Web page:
They are words that every decent southern woman hopes to hear from her mother.
My mama said 'em, but I never thought I'd hear 'em.
She bit into one of the crisp, buttered biscuits delivered to the kitchen island directly from my oven. I saw the look before I heard the words. It melted over her face like the butter melted across the top of the hot buttermilk biscuit.
"Hmm." She savored another bite. "These are the best biscuits I've ever tasted."
I grinned from ear to ear. She stopped chewing and looked at me suspiciously. "I didn't even know you could make biscuits. Where'd you learn how to do this?"
The rest of the family dug into the fresh-baked batch, all affirming their deliciousness and each echoing Mama's sentiment with various refrains of "Where did you learn to make biscuits like this?"
It's quite simple. I got serious about the art of southern biscuit making. After all, if you're going to be a southern woman of the highest possible caliber, you've got to know how to make great buttermilk biscuits.
I have studied it prodigiously, or as Mama would say, I just set my mind to it. I realized the vast importance of southern biscuit making when I watched a public broadcasting documentary, first broadcast in Nashville, called "The Rise of The Southern Biscuit." Now, you know that southern biscuits are of monumental national importance when PBS is doing an entire documentary on them. This is serious stuff.
At the Margaret Mitchell House in Atlanta, I bought the PBS documentary and began my thesis on the subject. Then, I turned to the next most notable authority on southern biscuits - Martha White Flour. I dug out a recipe book that the Martha White folks had given me a few years ago, when we did a book event together in Birmingham. I studied every word.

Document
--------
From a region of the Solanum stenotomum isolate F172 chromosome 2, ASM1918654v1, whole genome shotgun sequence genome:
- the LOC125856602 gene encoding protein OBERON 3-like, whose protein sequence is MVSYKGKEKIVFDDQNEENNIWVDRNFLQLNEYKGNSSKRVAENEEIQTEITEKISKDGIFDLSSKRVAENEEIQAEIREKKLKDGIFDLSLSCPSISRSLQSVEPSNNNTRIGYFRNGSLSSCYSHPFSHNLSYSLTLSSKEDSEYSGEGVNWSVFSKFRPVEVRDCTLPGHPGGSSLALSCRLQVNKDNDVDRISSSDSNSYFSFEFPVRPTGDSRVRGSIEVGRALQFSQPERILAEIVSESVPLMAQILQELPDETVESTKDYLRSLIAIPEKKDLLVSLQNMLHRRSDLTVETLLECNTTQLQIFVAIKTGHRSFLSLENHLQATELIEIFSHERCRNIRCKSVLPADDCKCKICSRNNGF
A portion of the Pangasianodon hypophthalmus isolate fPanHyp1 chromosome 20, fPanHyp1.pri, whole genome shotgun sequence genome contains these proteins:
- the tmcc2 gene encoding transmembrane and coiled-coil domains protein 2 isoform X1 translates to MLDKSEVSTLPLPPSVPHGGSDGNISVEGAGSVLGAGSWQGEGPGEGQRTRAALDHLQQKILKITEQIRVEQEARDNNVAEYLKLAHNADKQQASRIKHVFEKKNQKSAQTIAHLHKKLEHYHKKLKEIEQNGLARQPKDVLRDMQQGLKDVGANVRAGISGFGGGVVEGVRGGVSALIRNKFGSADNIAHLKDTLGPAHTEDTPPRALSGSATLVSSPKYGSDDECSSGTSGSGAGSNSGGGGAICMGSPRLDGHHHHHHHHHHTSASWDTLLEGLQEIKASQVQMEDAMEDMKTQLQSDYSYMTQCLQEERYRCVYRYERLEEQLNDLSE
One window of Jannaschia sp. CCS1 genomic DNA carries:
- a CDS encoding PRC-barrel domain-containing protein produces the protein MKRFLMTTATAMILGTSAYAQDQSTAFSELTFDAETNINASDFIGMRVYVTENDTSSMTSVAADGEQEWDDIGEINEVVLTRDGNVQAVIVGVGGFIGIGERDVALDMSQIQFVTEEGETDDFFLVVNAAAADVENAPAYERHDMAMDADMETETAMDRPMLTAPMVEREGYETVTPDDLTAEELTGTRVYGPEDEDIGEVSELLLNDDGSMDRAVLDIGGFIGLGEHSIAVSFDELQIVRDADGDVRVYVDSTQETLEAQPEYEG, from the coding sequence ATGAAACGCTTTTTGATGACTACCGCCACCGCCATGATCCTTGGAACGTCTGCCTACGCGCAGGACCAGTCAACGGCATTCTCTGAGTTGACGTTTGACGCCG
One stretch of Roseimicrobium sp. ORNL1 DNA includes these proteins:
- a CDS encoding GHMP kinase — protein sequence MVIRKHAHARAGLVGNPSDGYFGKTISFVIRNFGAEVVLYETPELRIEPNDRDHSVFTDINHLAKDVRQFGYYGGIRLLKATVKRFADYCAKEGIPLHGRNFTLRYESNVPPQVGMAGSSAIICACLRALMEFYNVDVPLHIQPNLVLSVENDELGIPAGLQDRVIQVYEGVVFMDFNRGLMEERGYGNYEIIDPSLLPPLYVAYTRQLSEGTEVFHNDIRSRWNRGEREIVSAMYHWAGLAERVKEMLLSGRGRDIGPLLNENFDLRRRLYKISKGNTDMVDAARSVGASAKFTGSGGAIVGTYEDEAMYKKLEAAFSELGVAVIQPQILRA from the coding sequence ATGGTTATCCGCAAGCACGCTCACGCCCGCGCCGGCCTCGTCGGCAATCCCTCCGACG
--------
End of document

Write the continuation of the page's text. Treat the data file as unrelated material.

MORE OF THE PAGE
Then, I took the newly acquired information, turned my kitchen into a test kitchen and set about becoming an accomplished biscuit maker.
My primary education began in Mama's kitchen, a good starting place since the woman has made thousands of biscuits in her lifetime. Two things she taught me: To have the lightest, fluffiest biscuits, work the dough quickly and make them out by hand. Rolling the dough and cutting them out makes for a slightly tougher biscuit.
So, I flour my hands, pinch off a piece of dough, roll it quickly once or twice in my hand then pat it into the greased pan.
The other day, when Mama was sick with a stomach ailment, I took her a small batch of biscuits, hot from the oven. After all, nothin' says lovin' like a hot biscuit. She called the next day.
"You haven't made any biscuits today, have you?"
"I've eaten every one of those. They're delicious. How do you make those biscuits so crisp and browned so perfectly on both sides?"
It's thrilling when your mama, who's so good at something, asks for your advice. I launched into a dissertation.
"You have to leave a quarter of an inch between the biscuits to have crisp ones. If you press them together, they won't be crisp. And, too, Martha White says to bake them at 425 degrees. You bake yours at 500 degrees. I've baked them at both settings. You'll always have a better biscuit at 425. But it'll take about 25 minutes to bake."
I was on a roll. I wasn't stopping.
"Five minutes before they're finished, I pull 'em out, put butter on the tops and poke a hole into 'em so the butter can melt down into the biscuit. Put 'em back in the oven." By the way, I figured that one out by myself.
Mama listened indulgently then commented, "Oh, I just thought you had a perfect oven."
Well, that too.
Ronda Rich is the best-selling author of "What Southern Women Know (That Every Woman Should)" and "The Town That Came A-Courtin'."